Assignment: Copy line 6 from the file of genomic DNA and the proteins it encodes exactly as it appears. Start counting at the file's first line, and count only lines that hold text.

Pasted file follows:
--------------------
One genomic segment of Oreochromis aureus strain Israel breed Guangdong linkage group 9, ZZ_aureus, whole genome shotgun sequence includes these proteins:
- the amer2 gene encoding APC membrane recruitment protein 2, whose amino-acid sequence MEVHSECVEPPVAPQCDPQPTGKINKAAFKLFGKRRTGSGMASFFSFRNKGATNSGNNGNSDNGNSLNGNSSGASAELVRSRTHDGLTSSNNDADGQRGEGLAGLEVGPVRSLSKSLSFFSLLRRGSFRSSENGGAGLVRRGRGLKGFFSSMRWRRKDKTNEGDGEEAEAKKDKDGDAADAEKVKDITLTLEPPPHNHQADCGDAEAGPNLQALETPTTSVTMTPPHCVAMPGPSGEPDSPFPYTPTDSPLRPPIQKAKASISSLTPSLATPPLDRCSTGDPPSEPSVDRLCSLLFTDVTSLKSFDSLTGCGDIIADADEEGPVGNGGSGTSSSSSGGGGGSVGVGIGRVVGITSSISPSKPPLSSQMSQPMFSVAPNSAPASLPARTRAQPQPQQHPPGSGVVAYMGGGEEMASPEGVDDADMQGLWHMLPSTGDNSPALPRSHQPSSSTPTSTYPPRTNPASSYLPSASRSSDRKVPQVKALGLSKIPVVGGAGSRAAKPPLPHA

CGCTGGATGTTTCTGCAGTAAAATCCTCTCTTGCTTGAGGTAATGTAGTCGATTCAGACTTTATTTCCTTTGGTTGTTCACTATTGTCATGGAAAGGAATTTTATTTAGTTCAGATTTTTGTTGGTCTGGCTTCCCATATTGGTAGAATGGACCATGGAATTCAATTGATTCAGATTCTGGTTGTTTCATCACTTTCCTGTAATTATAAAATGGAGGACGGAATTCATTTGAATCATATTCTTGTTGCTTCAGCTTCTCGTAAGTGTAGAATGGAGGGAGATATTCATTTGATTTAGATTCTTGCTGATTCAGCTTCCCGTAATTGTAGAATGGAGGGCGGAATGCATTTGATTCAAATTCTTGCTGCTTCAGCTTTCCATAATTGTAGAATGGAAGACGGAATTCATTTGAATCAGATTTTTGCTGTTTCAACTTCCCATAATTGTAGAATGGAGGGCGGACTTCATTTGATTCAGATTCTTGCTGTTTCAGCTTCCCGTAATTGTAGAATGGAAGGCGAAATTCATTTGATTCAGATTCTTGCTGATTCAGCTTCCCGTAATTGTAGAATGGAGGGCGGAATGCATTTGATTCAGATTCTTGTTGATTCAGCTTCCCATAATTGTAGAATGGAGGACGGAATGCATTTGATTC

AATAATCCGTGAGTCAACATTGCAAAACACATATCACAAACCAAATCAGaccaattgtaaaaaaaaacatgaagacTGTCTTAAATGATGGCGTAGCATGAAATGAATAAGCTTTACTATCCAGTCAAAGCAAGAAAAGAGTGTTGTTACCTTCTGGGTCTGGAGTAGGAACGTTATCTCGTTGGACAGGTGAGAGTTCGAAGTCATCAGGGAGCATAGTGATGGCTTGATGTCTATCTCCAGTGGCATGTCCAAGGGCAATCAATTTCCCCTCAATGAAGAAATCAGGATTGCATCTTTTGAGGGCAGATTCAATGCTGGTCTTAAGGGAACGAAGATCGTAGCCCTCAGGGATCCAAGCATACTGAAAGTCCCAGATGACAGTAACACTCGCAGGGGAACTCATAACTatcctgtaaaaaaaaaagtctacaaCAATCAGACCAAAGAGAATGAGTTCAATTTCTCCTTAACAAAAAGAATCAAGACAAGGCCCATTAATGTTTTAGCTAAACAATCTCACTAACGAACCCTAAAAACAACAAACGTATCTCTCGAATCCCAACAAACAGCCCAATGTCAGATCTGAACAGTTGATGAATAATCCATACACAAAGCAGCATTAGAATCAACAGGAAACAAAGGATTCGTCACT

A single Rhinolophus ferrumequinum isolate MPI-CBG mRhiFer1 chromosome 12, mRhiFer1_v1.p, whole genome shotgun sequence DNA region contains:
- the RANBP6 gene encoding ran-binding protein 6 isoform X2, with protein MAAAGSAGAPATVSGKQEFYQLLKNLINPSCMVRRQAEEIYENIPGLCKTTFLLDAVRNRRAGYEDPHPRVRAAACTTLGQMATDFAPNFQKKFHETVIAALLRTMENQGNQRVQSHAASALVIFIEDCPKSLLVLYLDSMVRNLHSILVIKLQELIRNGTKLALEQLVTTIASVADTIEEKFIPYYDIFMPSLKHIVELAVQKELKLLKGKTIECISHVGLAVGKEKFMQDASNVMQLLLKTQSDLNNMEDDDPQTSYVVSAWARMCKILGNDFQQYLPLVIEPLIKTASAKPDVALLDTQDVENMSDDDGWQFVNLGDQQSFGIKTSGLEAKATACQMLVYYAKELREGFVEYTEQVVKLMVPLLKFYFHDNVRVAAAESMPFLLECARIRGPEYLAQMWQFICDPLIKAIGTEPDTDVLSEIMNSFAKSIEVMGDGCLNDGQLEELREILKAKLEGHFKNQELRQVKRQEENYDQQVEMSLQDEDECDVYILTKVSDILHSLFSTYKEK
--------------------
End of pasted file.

- the RANBP6 gene encoding ran-binding protein 6 isoform X2, with protein MAAAGSAGAPATVSGKQEFYQLLKNLINPSCMVRRQAEEIYENIPGLCKTTFLLDAVRNRRAGYEDPHPRVRAAACTTLGQMATDFAPNFQKKFHETVIAALLRTMENQGNQRVQSHAASALVIFIEDCPKSLLVLYLDSMVRNLHSILVIKLQELIRNGTKLALEQLVTTIASVADTIEEKFIPYYDIFMPSLKHIVELAVQKELKLLKGKTIECISHVGLAVGKEKFMQDASNVMQLLLKTQSDLNNMEDDDPQTSYVVSAWARMCKILGNDFQQYLPLVIEPLIKTASAKPDVALLDTQDVENMSDDDGWQFVNLGDQQSFGIKTSGLEAKATACQMLVYYAKELREGFVEYTEQVVKLMVPLLKFYFHDNVRVAAAESMPFLLECARIRGPEYLAQMWQFICDPLIKAIGTEPDTDVLSEIMNSFAKSIEVMGDGCLNDGQLEELREILKAKLEGHFKNQELRQVKRQEENYDQQVEMSLQDEDECDVYILTKVSDILHSLFSTYKEK